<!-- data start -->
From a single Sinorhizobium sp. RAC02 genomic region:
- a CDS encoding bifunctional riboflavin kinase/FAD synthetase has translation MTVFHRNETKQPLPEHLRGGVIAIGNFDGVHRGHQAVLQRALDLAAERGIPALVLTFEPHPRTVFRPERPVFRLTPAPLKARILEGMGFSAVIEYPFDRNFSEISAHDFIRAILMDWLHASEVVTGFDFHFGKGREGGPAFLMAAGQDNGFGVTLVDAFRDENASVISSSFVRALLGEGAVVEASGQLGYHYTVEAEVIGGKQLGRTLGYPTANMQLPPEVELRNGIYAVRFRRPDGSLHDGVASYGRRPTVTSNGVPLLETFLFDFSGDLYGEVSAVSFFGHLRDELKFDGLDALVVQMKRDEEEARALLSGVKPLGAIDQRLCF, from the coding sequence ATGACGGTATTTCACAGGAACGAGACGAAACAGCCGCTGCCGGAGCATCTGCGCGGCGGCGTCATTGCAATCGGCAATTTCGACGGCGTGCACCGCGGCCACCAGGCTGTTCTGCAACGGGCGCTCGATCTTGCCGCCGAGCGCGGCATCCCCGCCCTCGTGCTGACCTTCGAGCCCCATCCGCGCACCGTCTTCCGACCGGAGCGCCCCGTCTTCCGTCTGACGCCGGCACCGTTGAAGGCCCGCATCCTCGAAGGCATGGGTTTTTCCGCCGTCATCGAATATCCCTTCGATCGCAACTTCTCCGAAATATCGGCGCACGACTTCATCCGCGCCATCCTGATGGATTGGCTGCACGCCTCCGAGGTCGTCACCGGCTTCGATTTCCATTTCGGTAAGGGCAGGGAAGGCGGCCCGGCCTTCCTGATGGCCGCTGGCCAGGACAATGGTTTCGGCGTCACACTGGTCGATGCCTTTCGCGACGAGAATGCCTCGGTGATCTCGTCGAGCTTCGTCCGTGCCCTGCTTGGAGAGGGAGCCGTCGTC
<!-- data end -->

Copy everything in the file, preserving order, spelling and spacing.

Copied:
From a single Sinorhizobium sp. RAC02 genomic region:
- a CDS encoding bifunctional riboflavin kinase/FAD synthetase has translation MTVFHRNETKQPLPEHLRGGVIAIGNFDGVHRGHQAVLQRALDLAAERGIPALVLTFEPHPRTVFRPERPVFRLTPAPLKARILEGMGFSAVIEYPFDRNFSEISAHDFIRAILMDWLHASEVVTGFDFHFGKGREGGPAFLMAAGQDNGFGVTLVDAFRDENASVISSSFVRALLGEGAVVEASGQLGYHYTVEAEVIGGKQLGRTLGYPTANMQLPPEVELRNGIYAVRFRRPDGSLHDGVASYGRRPTVTSNGVPLLETFLFDFSGDLYGEVSAVSFFGHLRDELKFDGLDALVVQMKRDEEEARALLSGVKPLGAIDQRLCF, from the coding sequence ATGACGGTATTTCACAGGAACGAGACGAAACAGCCGCTGCCGGAGCATCTGCGCGGCGGCGTCATTGCAATCGGCAATTTCGACGGCGTGCACCGCGGCCACCAGGCTGTTCTGCAACGGGCGCTCGATCTTGCCGCCGAGCGCGGCATCCCCGCCCTCGTGCTGACCTTCGAGCCCCATCCGCGCACCGTCTTCCGACCGGAGCGCCCCGTCTTCCGTCTGACGCCGGCACCGTTGAAGGCCCGCATCCTCGAAGGCATGGGTTTTTCCGCCGTCATCGAATATCCCTTCGATCGCAACTTCTCCGAAATATCGGCGCACGACTTCATCCGCGCCATCCTGATGGATTGGCTGCACGCCTCCGAGGTCGTCACCGGCTTCGATTTCCATTTCGGTAAGGGCAGGGAAGGCGGCCCGGCCTTCCTGATGGCCGCTGGCCAGGACAATGGTTTCGGCGTCACACTGGTCGATGCCTTTCGCGACGAGAATGCCTCGGTGATCTCGTCGAGCTTCGTCCGTGCCCTGCTTGGAGAGGGAGCCGTCGTC